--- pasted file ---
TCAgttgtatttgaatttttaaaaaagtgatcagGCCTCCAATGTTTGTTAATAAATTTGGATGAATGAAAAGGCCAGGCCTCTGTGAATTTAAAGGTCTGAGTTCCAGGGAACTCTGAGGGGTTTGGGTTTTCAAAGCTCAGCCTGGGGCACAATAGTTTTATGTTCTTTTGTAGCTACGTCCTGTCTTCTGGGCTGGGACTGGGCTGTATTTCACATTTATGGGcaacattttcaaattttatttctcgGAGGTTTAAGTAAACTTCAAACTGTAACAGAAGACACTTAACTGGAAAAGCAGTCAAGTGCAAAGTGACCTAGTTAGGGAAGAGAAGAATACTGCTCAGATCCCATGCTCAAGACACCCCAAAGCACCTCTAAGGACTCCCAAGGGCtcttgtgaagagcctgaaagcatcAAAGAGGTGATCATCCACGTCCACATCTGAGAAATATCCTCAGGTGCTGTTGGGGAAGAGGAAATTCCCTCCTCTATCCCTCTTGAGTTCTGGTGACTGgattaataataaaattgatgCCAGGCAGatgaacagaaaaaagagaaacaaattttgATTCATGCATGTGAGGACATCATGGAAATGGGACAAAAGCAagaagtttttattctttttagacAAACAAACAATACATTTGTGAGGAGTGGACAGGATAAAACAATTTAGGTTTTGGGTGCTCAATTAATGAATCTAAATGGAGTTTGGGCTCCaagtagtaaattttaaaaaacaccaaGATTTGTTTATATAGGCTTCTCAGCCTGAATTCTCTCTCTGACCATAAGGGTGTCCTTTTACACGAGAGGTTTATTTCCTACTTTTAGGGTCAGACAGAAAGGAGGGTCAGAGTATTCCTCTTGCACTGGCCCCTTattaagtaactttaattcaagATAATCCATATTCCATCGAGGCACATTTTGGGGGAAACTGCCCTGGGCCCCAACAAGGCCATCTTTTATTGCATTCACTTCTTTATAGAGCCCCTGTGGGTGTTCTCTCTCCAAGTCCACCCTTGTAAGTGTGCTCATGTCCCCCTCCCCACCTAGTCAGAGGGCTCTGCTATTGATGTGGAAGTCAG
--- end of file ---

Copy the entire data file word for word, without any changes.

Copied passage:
TCAgttgtatttgaatttttaaaaaagtgatcagGCCTCCAATGTTTGTTAATAAATTTGGATGAATGAAAAGGCCAGGCCTCTGTGAATTTAAAGGTCTGAGTTCCAGGGAACTCTGAGGGGTTTGGGTTTTCAAAGCTCAGCCTGGGGCACAATAGTTTTATGTTCTTTTGTAGCTACGTCCTGTCTTCTGGGCTGGGACTGGGCTGTATTTCACATTTATGGGcaacattttcaaattttatttctcgGAGGTTTAAGTAAACTTCAAACTGTAACAGAAGACACTTAACTGGAAAAGCAGTCAAGTGCAAAGTGACCTAGTTAGGGAAGAGAAGAATACTGCTCAGATCCCATGCTCAAGACACCCCAAAGCACCTCTAAGGACTCCCAAGGGCtcttgtgaagagcctgaaagcatcAAAGAGGTGATCATCCACGTCCACATCTGAGAAATATCCTCAGGTGCTGTTGGGGAAGAGGAAATTCCCTCCTCTATCCCTCTTGAGTTCTGGTGACTGgattaataataaaattgatgCCAGGCAGatgaacagaaaaaagagaaacaaattttgATTCATGCATGTGAGGACATCATGGAAATGGGACAAAAGCAagaagtttttattctttttagacAAACAAACAATACATTTGTGAGGAGTGGACAGGATAAAACAATTTAGGTTTTGGGTGCTCAATTAATGAATCTAAATGGAGTTTGGGCTCCaagtagtaaattttaaaaaacaccaaGATTTGTTTATATAGGCTTCTCAGCCTGAATTCTCTCTCTGACCATAAGGGTGTCCTTTTACACGAGAGGTTTATTTCCTACTTTTAGGGTCAGACAGAAAGGAGGGTCAGAGTATTCCTCTTGCACTGGCCCCTTattaagtaactttaattcaagATAATCCATATTCCATCGAGGCACATTTTGGGGGAAACTGCCCTGGGCCCCAACAAGGCCATCTTTTATTGCATTCACTTCTTTATAGAGCCCCTGTGGGTGTTCTCTCTCCAAGTCCACCCTTGTAAGTGTGCTCATGTCCCCCTCCCCACCTAGTCAGAGGGCTCTGCTATTGATGTGGAAGTCAG